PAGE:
Clarkston Chiropractic may be a relatively small firm, but as advocates of good spinal health, who work with local families and school children, there seemed to be a natural fit and the company was immediately enthused by the idea of partnership and involvement in the project. With the addition of CBFS funding, Glasgow Life were able to create a both a learning programme and a volunteer programme that allowed them to manage crowds and engage with visitors in a meaningful way. In addition, the 50 volunteers and four volunteer organisers enjoyed a fun, sociable and meaningful role that also developed their own skills and networks.
Community & social empowerment | Education & Learning | Equality, diversity & inclusion | International engagement | | Tourism
Glasgow International is Scotland’s largest festival for contemporary art, taking place every two years across the city. Combining the characteristics of a major visual arts biennial with an open submission programme for artists and curators based in the city, it is a unique event in the European art calendar.
The festival is known for combining the international and the local, with events and exhibitions taking place in both large scale public venues and smaller, less conventional spaces. This approach is distilled into the Supported and Open Glasgow Programmes, strands of the festival featuring exhibitions and projects that successfully applied for seed funding following an open call out for entries.
Community & social empowerment | Education & learning | Older people | Tourism | Young people
Part of Grampian Transport Museum’s ‘It’s Electric!’ exhibition during 2018/19, the sponsored project involved making full-sized working replicas of Robert Davidson’s battery and reluctance motor of 1837. Researched and manufactured by the Museum’s own engineering volunteers with specialist help from Norco Energy, TDC and Whittaker Engineering of Aberdeen, the replicas provided a critical historical aspect to an exhibition that recognised and celebrated Davidson as a great engineering pioneer.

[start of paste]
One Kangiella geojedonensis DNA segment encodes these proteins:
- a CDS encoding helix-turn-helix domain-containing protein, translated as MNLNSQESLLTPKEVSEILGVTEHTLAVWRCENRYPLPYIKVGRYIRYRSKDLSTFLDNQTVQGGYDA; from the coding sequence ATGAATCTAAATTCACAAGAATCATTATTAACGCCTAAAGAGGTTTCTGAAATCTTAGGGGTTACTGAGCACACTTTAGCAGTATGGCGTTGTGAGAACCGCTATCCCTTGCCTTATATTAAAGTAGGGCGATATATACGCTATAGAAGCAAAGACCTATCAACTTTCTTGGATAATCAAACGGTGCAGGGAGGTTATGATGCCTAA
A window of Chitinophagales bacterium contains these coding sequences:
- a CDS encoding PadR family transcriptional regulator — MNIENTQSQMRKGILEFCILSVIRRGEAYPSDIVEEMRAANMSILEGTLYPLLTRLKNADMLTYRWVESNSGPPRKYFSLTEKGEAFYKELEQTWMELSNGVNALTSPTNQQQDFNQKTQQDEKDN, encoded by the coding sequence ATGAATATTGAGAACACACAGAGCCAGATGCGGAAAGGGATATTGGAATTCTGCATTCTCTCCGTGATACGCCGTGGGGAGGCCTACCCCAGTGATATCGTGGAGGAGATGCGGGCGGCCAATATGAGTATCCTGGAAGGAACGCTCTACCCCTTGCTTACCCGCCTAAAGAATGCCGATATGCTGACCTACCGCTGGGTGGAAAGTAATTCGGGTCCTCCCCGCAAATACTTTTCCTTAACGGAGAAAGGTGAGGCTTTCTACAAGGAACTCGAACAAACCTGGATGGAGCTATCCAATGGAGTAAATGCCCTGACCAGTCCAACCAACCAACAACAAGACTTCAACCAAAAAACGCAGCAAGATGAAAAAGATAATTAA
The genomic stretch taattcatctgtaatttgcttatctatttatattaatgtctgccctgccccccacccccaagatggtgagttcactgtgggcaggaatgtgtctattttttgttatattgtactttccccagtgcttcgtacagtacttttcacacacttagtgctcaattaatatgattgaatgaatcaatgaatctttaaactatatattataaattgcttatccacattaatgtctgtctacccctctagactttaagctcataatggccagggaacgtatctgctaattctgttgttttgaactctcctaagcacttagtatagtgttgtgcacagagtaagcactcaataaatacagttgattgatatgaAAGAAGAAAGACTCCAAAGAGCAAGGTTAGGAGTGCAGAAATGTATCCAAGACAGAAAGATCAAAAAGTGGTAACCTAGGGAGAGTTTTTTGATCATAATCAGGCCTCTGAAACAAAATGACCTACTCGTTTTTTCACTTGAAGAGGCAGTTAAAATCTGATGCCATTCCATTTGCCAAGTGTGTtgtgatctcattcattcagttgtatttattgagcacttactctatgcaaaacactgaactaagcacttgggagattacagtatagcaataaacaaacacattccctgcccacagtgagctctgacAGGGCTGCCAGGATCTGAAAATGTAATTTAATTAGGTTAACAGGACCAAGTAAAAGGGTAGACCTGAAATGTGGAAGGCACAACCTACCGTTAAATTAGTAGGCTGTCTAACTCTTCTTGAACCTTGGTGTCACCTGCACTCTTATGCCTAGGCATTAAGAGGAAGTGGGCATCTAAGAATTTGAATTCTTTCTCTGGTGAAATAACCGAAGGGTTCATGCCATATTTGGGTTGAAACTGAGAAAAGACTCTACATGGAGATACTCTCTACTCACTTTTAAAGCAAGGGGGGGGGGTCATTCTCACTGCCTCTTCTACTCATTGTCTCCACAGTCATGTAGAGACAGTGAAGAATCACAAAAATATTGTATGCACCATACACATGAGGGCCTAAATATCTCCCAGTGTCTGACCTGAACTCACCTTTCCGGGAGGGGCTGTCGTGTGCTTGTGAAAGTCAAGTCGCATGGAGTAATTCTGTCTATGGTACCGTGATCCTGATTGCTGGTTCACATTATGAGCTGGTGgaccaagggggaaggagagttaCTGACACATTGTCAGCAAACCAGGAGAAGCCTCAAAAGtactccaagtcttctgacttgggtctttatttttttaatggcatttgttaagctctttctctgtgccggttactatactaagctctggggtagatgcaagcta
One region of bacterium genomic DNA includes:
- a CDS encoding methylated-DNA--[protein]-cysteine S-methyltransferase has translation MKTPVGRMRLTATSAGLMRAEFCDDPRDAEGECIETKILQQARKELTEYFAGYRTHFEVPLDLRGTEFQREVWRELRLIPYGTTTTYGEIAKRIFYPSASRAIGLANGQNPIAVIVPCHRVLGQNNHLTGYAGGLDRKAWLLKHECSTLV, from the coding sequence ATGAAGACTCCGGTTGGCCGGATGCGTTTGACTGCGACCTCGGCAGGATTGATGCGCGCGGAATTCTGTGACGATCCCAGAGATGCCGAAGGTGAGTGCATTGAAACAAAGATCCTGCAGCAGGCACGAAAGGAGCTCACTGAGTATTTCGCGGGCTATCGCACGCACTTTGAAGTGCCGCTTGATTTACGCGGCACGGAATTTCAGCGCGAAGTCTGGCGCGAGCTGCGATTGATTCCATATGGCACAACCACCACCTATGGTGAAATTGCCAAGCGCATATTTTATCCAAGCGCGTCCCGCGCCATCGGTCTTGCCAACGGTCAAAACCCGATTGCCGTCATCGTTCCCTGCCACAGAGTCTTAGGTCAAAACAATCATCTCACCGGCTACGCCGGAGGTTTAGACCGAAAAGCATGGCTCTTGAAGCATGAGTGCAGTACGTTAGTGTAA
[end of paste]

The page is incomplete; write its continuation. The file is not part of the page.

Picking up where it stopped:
Norco Energy’s financial contribution, match funded by CBFS, enabled the project team to purchase rare materials for complete historical accuracy, including Swedish pure iron and cotton-insulated wire. And there is no doubt that this support encouraged the involvement of both TDC and Whittakers, who enthusiastically contributed skilled precision engineering expertise and materials as sponsorship in kind.
Community & social empowerment | Education & learning | Environment | Equality, diversity & inclusion | International engagement | Health & wellbeing | Older people | People with disabilities | Tourism | Young people
The first SEALL Festival of Small Halls took place between 23 and 30 November 2018, bringing big music to small halls in and around the Isle of Skye with the aim of promoting ‘people, place and performance’. By engaging some of Scotland’s most remote rural communities in a celebration of the traditional music and heritage of the Highlands and Islands, the Festival focused on the importance of the community hall as a space in which to gather and unite.
Fees, hospitality and transport costs for the key musicians represented the major part of the Festival’s budget, so the generosity of The Sligachan Hotel in contributing accommodation for musicians and use of the hotel’s halls, bars and functions rooms for talks and sessions, coupled with match funding from the CBFS, meant that SEALL could concentrate their limited budget on securing the best musicians to give every festival goer a truly memorable experience.